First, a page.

Anti-corruption Fever in India

The campaign waged by hunger striking anti-corruption campaigner Anna Hazare has captured the imaginations of a large cross section of society.

Mr Hazare’s campaign has turned him from a noted social reformer into a national figure.

He has demanded that, by the end of the month, parliament pass a bill his team has written setting up an anti-graft ombudsman, to oversee every part of government from the serving prime minister and Supreme Court down, holding every government body accountable for corruption and potentially becoming a powerful new arm of the state.

Bismillah Geelani is New Dehli is keeping us update on the movement that has captured the nation.


New Delhi’s Ramlila Ground is filled with the sounds of patriotic songs, hymns and slogans.

Around 50,000 people from across India are here to show their support for the anti-corruption crusader Anna Hazare.

Many of them are waving the tri-colour Indian flag. Others have it painted on their faces.

The popular slogan here is “I’m Anna, you are Anna, now the entire nation is Anna.”

Among the protesters is 72-year old Dhirendra Pratap.

“I’m not here to oppose any one; neither do I support any one. I just know one thing that corruption is a cancer which is eating up India. I want to see it eradicated in my lifetime and Anna Hazare has given us hope that it is possible.”

Anna Hazare himself is sitting on raised platform in front of a large portrait of Mahatma Gandhi.

He regularly stands up, waves the tricolor flag, shouts a few slogans and assures his supporters that he’s fine.

“I am perfectly all right. My blood pressure, sugar and everything is normal. Even now I can run up to two Kilometers and come back running. There is no need to worry at all.”

The crowd cheers loudly and shouts praises to him.

But 10 days of continuous fast have taken a toll on the 74-year old.

His deteriorating health is evident from his tired, pale face and sunken eyes.

Naresh Trehan heads the team of doctors monitoring his health.

“All the parameters are showing signs of deterioration. From the safety point of view, we had recommended that Anna should be moved to hospital but he strongly refused, then we requested that he should at least allow intravenous infusion so that he remains out of the danger zone he first agreed then he said his conscience does not allow him to do so. We are trying our best to keep him safe but he must also cooperate.”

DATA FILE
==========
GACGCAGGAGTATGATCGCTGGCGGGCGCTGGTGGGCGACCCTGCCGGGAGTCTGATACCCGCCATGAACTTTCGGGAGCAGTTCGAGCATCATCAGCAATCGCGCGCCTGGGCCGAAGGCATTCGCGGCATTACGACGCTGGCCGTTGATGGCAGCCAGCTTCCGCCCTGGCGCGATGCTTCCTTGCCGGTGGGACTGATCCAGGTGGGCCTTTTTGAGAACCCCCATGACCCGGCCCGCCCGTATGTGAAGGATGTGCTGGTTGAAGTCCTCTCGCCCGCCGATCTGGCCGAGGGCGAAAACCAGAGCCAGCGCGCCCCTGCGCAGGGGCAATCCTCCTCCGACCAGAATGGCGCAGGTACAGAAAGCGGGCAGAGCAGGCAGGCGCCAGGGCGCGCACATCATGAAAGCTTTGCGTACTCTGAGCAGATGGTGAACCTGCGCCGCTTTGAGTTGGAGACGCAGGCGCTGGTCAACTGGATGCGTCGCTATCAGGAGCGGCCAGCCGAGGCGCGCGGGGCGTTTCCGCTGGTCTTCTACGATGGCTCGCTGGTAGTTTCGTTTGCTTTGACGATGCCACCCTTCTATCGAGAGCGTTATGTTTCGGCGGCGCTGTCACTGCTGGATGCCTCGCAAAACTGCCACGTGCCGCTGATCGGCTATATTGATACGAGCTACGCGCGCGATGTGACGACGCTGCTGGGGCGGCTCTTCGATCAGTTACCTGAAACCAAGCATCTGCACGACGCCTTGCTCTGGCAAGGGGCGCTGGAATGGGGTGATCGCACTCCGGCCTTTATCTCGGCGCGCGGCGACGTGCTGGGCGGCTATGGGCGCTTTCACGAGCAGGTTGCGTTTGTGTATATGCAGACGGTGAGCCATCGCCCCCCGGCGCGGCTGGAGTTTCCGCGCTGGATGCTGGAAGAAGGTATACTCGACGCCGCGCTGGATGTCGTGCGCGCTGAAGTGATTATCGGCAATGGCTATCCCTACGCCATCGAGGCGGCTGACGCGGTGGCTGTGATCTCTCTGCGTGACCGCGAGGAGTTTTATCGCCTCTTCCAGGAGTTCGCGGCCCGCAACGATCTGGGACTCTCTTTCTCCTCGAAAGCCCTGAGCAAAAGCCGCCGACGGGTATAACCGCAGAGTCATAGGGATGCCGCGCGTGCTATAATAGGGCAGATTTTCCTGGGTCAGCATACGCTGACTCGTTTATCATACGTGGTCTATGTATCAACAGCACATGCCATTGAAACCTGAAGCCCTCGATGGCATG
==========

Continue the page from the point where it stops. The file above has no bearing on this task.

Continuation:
The government is also worried about Hazare’s health.

Prime Minister Manmohan Singh made a personal appeal to Hazre to end his fast.

All political parties have unanimously urged Hazare to suspend his fast while negotiations are going on.

The government says they are trying hard to break the deadlock.

Salman Khursheed is Law Minister.

“The talks are going on in a positive manner and attitude. But the priority is Shri Anna Hazare’s health. We are all concerned and we would like to be able to do whatever is possible to create a situation in which he can break his fast.”

The government has already held seven rounds of talks with Anna Hazare’s associates but key difference on several issues remain.

In a fresh attempt the government has agreed to debate in Parliament all versions of the anti-corruption Bill including the one prepared by Hazare and his group.

But it insists that the final bill go through the usual parliamentary procedure. This involves the law being scrutinized by a Parliamentary standing committee before it is voted in the parliament.

Most political parties support government’s stand.

Sitaram Yechuri is a senior leader with the Marxist Communist Party of India.

“The Parliament has its own way of functioning We should not try to bypass the Parliamentary procedures because law making is a serious business. It needs through deliberations and discussions and it takes time.”

But the activists say the government is not sincere and is using delaying tactics.

Prashnat Bhushan is a member of Hazare’s group India Against corruption.

“The whole purpose of sending a bill to the standing committee is to ensure that all relevant views come on board. This is a bill which has been discussed and debated for the last 42 years and very intensely for the last 8 months and all reasonable views have been put on the table. No purpose is served in sending it now to the standing committee. This should be discussed in the parliament and passed. Sending it to the standing committee in these circumstances is an attempt to just postpone it somehow.”

Back at the Ramlila Ground the immediate concern is Hazare’s health.

Although by agreeing to discuss the law in Parliament the government has conceded one of Hazare’s key demands, but Hazare is still Skeptical.

“I don’t trust them. The politicians cannot be trusted. They have betrayed me twice and I won’t let it happen again. Let’s see how seriously they go about it.”

Hazare says while he may end his fast, his protest will continue until all his demands are met.

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